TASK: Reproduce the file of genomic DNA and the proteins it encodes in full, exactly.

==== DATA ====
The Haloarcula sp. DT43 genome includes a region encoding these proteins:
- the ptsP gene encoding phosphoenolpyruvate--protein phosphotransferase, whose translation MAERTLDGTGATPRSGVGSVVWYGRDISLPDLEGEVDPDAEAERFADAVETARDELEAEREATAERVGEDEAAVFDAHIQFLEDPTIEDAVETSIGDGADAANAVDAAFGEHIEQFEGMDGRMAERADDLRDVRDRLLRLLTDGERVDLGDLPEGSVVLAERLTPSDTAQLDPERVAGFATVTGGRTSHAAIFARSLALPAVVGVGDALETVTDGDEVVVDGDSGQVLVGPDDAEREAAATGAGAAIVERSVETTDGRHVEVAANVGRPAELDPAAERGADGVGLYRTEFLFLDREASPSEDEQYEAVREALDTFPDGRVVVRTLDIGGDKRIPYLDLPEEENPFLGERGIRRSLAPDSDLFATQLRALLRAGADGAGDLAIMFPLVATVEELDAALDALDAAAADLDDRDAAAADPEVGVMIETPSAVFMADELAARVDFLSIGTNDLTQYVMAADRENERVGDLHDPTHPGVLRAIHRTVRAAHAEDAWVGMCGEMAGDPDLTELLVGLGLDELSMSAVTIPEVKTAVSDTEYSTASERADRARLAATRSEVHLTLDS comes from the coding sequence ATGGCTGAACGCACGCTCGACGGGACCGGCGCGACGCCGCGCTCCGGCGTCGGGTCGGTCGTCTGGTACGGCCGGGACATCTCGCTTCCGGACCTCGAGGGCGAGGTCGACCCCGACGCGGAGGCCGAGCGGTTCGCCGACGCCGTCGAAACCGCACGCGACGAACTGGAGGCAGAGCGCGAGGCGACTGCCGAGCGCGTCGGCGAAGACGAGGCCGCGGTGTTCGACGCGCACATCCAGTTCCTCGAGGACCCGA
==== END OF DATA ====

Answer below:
The Haloarcula sp. DT43 genome includes a region encoding these proteins:
- the ptsP gene encoding phosphoenolpyruvate--protein phosphotransferase, whose translation MAERTLDGTGATPRSGVGSVVWYGRDISLPDLEGEVDPDAEAERFADAVETARDELEAEREATAERVGEDEAAVFDAHIQFLEDPTIEDAVETSIGDGADAANAVDAAFGEHIEQFEGMDGRMAERADDLRDVRDRLLRLLTDGERVDLGDLPEGSVVLAERLTPSDTAQLDPERVAGFATVTGGRTSHAAIFARSLALPAVVGVGDALETVTDGDEVVVDGDSGQVLVGPDDAEREAAATGAGAAIVERSVETTDGRHVEVAANVGRPAELDPAAERGADGVGLYRTEFLFLDREASPSEDEQYEAVREALDTFPDGRVVVRTLDIGGDKRIPYLDLPEEENPFLGERGIRRSLAPDSDLFATQLRALLRAGADGAGDLAIMFPLVATVEELDAALDALDAAAADLDDRDAAAADPEVGVMIETPSAVFMADELAARVDFLSIGTNDLTQYVMAADRENERVGDLHDPTHPGVLRAIHRTVRAAHAEDAWVGMCGEMAGDPDLTELLVGLGLDELSMSAVTIPEVKTAVSDTEYSTASERADRARLAATRSEVHLTLDS comes from the coding sequence ATGGCTGAACGCACGCTCGACGGGACCGGCGCGACGCCGCGCTCCGGCGTCGGGTCGGTCGTCTGGTACGGCCGGGACATCTCGCTTCCGGACCTCGAGGGCGAGGTCGACCCCGACGCGGAGGCCGAGCGGTTCGCCGACGCCGTCGAAACCGCACGCGACGAACTGGAGGCAGAGCGCGAGGCGACTGCCGAGCGCGTCGGCGAAGACGAGGCCGCGGTGTTCGACGCGCACATCCAGTTCCTCGAGGACCCGA